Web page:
Karina B. Xavier Lab
In our laboratory we to study a process called Quorum Sensing which enables bacteria to synchronize their behaviour and act in group to regulate important processes such as virulence, biofilm formation and antibiotics production.
Karina B. Xavier
Phone (+351) 214464655
Bacteria use small chemical molecules called autoinducers to communicate with one another by a process called quorum sensing. This process enables a population of bacteria to regulate behaviours which are only productive when many bacteria act in concert as a group, similarly to what happens with multi-cellular organisms. Behaviours regulated by quorum sensing include production of virulence factors, formation of biofilms, and synthesis of secondary metabolites like antibiotics. Importantly, these processes are often crucial for successful bacterial-host relationships whether symbiotic and pathogenic. In the Bacterial Signalling laboratory we combine biochemical and genetic approaches from molecules to circuits to understand how the molecular mechanisms underlying quorum sensing regulate bacterial behaviours.
Most Quorum Sensing systems studied to date rely on autoinducers signals which are species-specific and therefore promote intra-species cell-cell comunication. However, in nature most bacteria live in poly-microbial species communities and thus it is expected that inter-species signal interactions between the community members are important. Thus in our laboratory we focus in Quorum Sensing systems which can promote bacterial inter-species communication. One of these systems relies on one autoinducer termed AI-2 which is produced and detected by a wide variety of bacterial species. Our research includes an integrated study involving elucidation of new chemical molecules that are used as inter-species signals, the network components involved in detecting the signals and processing information inside individual cells, and finally characterization of the behaviour of the bacterial community in multi-species bacterial consortia. Our ultimate goal is to understand how bacteria use inter-species cell-cell communication to coordinate population-wide behaviours in consortia and in microbial-host interactions. These studies can lead to the development of new therapies to control functions regulated by quorum sensing, such as virulence, and also to develop biotechnological applications to control industrial scale production of beneficial bacterial products, like antibiotics or recombinant proteins.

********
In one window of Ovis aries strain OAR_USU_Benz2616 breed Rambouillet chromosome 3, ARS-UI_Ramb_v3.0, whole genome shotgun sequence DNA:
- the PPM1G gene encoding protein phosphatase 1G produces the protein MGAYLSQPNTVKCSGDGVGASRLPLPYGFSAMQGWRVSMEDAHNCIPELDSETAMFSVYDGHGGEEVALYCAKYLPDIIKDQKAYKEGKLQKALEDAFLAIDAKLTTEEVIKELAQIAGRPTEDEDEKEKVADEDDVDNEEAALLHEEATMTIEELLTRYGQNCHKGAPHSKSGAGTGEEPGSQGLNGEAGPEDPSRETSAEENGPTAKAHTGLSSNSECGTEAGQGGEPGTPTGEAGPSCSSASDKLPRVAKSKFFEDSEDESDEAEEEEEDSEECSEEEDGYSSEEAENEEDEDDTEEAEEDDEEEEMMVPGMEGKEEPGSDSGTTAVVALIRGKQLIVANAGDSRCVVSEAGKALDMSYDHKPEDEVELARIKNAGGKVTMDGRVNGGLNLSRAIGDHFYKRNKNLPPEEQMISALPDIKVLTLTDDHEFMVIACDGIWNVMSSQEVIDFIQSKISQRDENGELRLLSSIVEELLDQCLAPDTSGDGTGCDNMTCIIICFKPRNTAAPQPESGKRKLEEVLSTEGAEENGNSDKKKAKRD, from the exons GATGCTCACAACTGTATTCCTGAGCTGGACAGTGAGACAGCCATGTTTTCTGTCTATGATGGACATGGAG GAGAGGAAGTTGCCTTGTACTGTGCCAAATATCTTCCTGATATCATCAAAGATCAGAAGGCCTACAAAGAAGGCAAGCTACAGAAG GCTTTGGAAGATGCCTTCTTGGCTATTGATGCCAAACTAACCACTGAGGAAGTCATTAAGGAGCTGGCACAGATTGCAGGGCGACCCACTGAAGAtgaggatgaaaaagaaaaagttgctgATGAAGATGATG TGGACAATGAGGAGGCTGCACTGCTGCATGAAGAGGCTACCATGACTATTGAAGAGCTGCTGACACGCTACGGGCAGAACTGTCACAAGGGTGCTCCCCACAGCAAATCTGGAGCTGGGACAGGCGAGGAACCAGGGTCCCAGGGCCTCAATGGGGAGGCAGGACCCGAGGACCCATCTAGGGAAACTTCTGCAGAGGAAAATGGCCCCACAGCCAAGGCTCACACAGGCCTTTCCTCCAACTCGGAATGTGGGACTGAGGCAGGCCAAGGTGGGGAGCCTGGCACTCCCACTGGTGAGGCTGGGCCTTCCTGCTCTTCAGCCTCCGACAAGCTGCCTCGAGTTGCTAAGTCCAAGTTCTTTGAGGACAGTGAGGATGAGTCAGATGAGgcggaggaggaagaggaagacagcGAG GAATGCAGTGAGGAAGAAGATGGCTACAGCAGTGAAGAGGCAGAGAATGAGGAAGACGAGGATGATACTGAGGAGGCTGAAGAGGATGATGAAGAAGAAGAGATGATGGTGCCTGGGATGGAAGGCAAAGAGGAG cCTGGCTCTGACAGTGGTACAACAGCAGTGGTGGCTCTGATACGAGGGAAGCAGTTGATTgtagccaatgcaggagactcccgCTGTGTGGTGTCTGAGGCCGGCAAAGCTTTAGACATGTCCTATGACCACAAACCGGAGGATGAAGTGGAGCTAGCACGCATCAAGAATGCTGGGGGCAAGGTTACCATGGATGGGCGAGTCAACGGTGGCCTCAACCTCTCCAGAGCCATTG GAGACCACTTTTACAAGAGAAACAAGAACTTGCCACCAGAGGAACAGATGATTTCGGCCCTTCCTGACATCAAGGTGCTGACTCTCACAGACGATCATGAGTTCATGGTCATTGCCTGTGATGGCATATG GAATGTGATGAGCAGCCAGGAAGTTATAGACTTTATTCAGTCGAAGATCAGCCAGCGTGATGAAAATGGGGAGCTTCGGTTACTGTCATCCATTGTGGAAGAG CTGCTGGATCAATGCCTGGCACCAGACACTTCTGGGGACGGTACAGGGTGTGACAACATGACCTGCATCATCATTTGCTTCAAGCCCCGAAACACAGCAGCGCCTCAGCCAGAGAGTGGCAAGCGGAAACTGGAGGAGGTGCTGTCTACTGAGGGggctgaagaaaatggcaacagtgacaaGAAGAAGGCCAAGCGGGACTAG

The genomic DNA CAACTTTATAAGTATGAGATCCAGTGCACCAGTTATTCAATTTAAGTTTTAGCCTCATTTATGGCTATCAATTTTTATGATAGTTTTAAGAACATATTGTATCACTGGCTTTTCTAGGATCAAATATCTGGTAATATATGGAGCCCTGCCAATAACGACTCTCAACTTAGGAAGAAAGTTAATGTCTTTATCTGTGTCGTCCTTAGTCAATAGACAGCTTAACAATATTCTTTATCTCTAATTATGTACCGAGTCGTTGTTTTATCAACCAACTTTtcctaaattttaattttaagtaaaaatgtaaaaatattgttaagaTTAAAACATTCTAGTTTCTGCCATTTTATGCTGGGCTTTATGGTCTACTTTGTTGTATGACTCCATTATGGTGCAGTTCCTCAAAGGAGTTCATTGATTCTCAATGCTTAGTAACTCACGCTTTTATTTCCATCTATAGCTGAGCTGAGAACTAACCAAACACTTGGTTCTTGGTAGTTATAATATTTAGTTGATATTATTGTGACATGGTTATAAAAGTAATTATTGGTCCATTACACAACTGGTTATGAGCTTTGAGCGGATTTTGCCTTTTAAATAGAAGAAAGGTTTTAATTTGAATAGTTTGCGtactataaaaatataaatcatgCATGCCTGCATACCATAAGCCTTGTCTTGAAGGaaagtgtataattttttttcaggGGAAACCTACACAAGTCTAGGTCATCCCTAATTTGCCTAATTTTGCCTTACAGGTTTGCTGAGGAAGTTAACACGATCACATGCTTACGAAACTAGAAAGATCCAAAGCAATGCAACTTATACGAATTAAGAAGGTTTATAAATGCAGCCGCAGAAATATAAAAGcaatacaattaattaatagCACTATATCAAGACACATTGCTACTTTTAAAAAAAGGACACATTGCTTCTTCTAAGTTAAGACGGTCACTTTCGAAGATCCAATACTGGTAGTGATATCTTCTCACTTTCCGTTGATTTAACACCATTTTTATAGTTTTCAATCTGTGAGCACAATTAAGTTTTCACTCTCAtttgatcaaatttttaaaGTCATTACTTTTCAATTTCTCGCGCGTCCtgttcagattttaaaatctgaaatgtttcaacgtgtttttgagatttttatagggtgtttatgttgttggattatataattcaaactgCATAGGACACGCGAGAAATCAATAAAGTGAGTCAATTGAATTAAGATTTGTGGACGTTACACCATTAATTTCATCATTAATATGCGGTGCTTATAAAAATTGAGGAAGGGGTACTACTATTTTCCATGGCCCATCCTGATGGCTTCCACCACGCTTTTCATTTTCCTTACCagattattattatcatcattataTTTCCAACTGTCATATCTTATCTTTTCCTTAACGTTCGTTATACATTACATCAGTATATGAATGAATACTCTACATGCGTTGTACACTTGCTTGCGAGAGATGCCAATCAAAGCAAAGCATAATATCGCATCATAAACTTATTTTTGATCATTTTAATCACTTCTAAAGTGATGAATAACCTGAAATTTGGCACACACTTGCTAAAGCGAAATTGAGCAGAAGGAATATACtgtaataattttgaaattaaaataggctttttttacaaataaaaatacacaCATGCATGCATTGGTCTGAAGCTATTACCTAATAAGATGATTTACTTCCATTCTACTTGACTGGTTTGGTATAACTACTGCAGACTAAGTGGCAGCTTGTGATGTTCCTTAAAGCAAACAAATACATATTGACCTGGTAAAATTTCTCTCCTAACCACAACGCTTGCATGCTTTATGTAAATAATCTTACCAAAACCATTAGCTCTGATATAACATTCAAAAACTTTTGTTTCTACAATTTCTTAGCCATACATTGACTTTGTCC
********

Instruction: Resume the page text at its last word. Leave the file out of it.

NOTE: AI-2 and related compounds are available for sale.
Jessica Thompson, Postdoc
Pol Nadal, Postdoc
Rita Valente, PhD Student
Ozhan Ozkaya, PhD Student
Ana Rita Oliveira, Junior Research Fellow
Paulo Correia, Junior Research Fellow
Jorge M. Pereira, Master Student
- Pereira, C. S., Thompson, J. A., Xavier, K.B. 2012. AI-2-mediated signalling in bacteria. FEMS Microbiol Rev. doi: 10.1111/j.1574-6976.2012.00345.x. [Epub ahead of print]
- Pereira, C. S., Santos, A. J. M., Bejerano-Sagie, M., Correia, P. B., Marques, J. C., and Xavier, K. B. 2012. Phosphoenolpyruvate Phosphotransferase System regulates detection and processing of the quorum sensing signal Autoinducer-2. Mol. Micro. 84:93-104.
- Xavier, K. B. and Bassler, B. L. 2005. Interference with AI-2-mediated bacterial cell-cell communication. Nature. 437: 750-53.
For further information please visit the laboratory's website
As bactérias comunicam entre si usando pequenas moléculas químicas por um processo denominado “detecção de quórum”. Este mecanismo permite que uma população bacteriana regule determinados comportamentos de uma forma sincronizada como se tratasse de um organismo multi-celular. Neste projecto pretende-se utilizar uma abordagem multidisciplinar para compreender como é que as bactérias usam estes sistemas de comunicação para coordenar comportamentos de grupos em consórcios de multi-espécies e a importância destes mecanismos em interacções bactéria-hospedeiro.
Este tipo de estudos podem contribuir para o desenvolvimento de novas terapias para controlar funções reguladas por sistemas de “detecção de quórum”, como a virulência, e também para aplicações biotecnológicas que permitam o controlo da síntese de produtos bacterianos benéficos, como antibióticos e proteínas de interesse industrial.